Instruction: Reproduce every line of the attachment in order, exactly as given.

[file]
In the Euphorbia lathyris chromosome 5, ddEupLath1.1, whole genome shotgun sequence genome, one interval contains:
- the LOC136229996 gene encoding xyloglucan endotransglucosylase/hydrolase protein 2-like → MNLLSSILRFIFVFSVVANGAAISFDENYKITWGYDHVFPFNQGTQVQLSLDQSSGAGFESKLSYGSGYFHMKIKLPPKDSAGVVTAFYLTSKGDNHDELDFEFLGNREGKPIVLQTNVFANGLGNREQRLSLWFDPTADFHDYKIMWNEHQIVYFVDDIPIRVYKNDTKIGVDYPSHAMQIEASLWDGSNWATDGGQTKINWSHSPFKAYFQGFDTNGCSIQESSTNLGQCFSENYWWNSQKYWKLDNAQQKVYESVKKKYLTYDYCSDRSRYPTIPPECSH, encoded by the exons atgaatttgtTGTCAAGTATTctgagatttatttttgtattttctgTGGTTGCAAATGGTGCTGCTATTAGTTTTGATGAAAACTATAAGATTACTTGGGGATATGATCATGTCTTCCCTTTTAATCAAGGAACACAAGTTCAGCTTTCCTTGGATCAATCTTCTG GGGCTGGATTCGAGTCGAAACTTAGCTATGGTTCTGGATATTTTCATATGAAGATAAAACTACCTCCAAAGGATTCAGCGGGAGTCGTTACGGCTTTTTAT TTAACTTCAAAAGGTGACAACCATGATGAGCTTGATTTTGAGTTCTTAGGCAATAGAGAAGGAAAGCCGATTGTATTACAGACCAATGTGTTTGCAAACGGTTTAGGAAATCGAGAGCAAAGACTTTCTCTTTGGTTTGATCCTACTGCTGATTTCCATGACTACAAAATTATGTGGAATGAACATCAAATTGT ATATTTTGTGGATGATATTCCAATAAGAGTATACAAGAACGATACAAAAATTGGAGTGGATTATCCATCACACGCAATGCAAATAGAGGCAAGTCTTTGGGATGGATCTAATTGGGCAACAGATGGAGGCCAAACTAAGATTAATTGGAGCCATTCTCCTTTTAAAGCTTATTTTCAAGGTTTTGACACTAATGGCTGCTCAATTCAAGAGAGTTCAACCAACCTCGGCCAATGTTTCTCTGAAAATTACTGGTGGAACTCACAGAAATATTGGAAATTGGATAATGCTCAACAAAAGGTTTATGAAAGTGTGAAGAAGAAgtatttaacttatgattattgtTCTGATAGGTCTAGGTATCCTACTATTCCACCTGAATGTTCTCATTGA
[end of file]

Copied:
In the Euphorbia lathyris chromosome 5, ddEupLath1.1, whole genome shotgun sequence genome, one interval contains:
- the LOC136229996 gene encoding xyloglucan endotransglucosylase/hydrolase protein 2-like → MNLLSSILRFIFVFSVVANGAAISFDENYKITWGYDHVFPFNQGTQVQLSLDQSSGAGFESKLSYGSGYFHMKIKLPPKDSAGVVTAFYLTSKGDNHDELDFEFLGNREGKPIVLQTNVFANGLGNREQRLSLWFDPTADFHDYKIMWNEHQIVYFVDDIPIRVYKNDTKIGVDYPSHAMQIEASLWDGSNWATDGGQTKINWSHSPFKAYFQGFDTNGCSIQESSTNLGQCFSENYWWNSQKYWKLDNAQQKVYESVKKKYLTYDYCSDRSRYPTIPPECSH, encoded by the exons atgaatttgtTGTCAAGTATTctgagatttatttttgtattttctgTGGTTGCAAATGGTGCTGCTATTAGTTTTGATGAAAACTATAAGATTACTTGGGGATATGATCATGTCTTCCCTTTTAATCAAGGAACACAAGTTCAGCTTTCCTTGGATCAATCTTCTG GGGCTGGATTCGAGTCGAAACTTAGCTATGGTTCTGGATATTTTCATATGAAGATAAAACTACCTCCAAAGGATTCAGCGGGAGTCGTTACGGCTTTTTAT TTAACTTCAAAAGGTGACAACCATGATGAGCTTGATTTTGAGTTCTTAGGCAATAGAGAAGGAAAGCCGATTGTATTACAGACCAATGTGTTTGCAAACGGTTTAGGAAATCGAGAGCAAAGACTTTCTCTTTGGTTTGATCCTACTGCTGATTTCCATGACTACAAAATTATGTGGAATGAACATCAAATTGT ATATTTTGTGGATGATATTCCAATAAGAGTATACAAGAACGATACAAAAATTGGAGTGGATTATCCATCACACGCAATGCAAATAGAGGCAAGTCTTTGGGATGGATCTAATTGGGCAACAGATGGAGGCCAAACTAAGATTAATTGGAGCCATTCTCCTTTTAAAGCTTATTTTCAAGGTTTTGACACTAATGGCTGCTCAATTCAAGAGAGTTCAACCAACCTCGGCCAATGTTTCTCTGAAAATTACTGGTGGAACTCACAGAAATATTGGAAATTGGATAATGCTCAACAAAAGGTTTATGAAAGTGTGAAGAAGAAgtatttaacttatgattattgtTCTGATAGGTCTAGGTATCCTACTATTCCACCTGAATGTTCTCATTGA